Retinopathy of prematurity

Alternative Names

Retrolental fibroplasia; ROP

Definition of Retinopathy of prematurity

Retinopathy of prematurity (ROP) is abnormal blood vessel development in the retina of the eye in a .

Causes, incidence, and risk factors

The blood vessels of the retina begin to develop 3 months after conception and complete their development at the time of normal birth. If an infant is born very prematurely, eye development can be disrupted. The vessels may stop growing or grow abnormally from the retina into the normally clear gel that fills the back of the eye. The vessels are fragile and can leak, causing bleeding in the eye.

Symptoms

There are 5 stages of ROP.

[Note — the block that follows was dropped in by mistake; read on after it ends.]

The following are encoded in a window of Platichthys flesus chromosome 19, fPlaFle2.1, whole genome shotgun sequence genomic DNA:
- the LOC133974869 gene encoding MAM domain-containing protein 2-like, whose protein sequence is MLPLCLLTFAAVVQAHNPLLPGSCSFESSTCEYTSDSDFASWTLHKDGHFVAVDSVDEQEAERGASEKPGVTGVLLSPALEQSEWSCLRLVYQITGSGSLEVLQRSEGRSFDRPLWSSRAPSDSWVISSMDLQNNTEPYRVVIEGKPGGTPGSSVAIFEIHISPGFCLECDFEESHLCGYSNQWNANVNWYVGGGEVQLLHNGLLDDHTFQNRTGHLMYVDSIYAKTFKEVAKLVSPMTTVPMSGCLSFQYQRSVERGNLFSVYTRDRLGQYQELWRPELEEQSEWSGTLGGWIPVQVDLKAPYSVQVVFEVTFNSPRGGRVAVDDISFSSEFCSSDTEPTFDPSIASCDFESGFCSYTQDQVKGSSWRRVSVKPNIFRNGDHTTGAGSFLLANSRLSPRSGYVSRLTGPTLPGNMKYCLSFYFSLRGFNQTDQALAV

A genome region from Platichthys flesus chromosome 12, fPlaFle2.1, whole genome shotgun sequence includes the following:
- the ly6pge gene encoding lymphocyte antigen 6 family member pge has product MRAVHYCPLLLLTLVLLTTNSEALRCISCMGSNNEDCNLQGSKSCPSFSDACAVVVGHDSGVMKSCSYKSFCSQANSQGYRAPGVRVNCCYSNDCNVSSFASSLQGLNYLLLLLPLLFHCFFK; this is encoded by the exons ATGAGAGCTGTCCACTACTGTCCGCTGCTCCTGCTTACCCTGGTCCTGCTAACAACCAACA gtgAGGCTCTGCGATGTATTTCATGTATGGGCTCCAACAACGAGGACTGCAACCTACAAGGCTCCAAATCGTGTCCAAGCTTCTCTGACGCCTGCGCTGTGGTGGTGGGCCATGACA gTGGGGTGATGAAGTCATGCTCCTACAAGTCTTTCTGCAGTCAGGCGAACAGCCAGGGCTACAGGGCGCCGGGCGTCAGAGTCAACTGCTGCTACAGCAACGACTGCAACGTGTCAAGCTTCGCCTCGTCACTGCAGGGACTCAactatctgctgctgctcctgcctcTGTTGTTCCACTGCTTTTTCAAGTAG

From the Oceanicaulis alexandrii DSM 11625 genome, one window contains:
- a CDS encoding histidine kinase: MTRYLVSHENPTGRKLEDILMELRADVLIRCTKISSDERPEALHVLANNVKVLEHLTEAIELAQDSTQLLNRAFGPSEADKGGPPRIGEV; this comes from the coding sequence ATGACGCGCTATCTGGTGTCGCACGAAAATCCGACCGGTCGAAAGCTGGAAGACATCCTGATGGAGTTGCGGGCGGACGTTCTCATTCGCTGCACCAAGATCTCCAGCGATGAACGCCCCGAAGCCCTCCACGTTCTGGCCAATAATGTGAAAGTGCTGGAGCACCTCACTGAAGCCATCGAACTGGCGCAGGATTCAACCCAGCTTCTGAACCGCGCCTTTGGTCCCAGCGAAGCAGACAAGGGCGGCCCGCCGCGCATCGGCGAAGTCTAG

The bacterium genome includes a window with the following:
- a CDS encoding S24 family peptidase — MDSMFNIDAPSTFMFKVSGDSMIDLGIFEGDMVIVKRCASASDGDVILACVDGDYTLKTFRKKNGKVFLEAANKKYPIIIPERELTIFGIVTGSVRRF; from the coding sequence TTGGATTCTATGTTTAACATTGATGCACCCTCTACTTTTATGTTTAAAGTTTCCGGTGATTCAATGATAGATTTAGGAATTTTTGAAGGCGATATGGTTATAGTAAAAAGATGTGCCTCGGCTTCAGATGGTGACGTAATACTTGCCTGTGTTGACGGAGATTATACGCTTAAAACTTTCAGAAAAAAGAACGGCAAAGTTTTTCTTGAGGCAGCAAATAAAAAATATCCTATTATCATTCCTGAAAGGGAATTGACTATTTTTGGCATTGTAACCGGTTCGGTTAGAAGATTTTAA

Signs and tests

High-risk infants and those younger than 30 weeks gestation or born weighing fewer than 3 lbs should have retinal exams.

Treatment

Early treatment has been shown to improve a baby’s chances for normal vision. Treatment should start within 72 hours of the eye exam.

Expectations (prognosis)

Most premature infants with ROP recover with no lasting visual problems. Many premature infants with slight problems in retinal blood vessel growth have the vessels return to normal without treatment. Most infants with mild ROP can be expected to recover completely.

Review

Paul B. Griggs, MD, Department of Ophthalmology, Virginia Mason Medical Center, Seattle, WA. Review provided by VeriMed Healthcare Network. Also reviewed by David Zieve, MD, MHA, Medical Director, A.D.A.M., Inc. – 4/13/2009

ADAM Medical Encyclopedia

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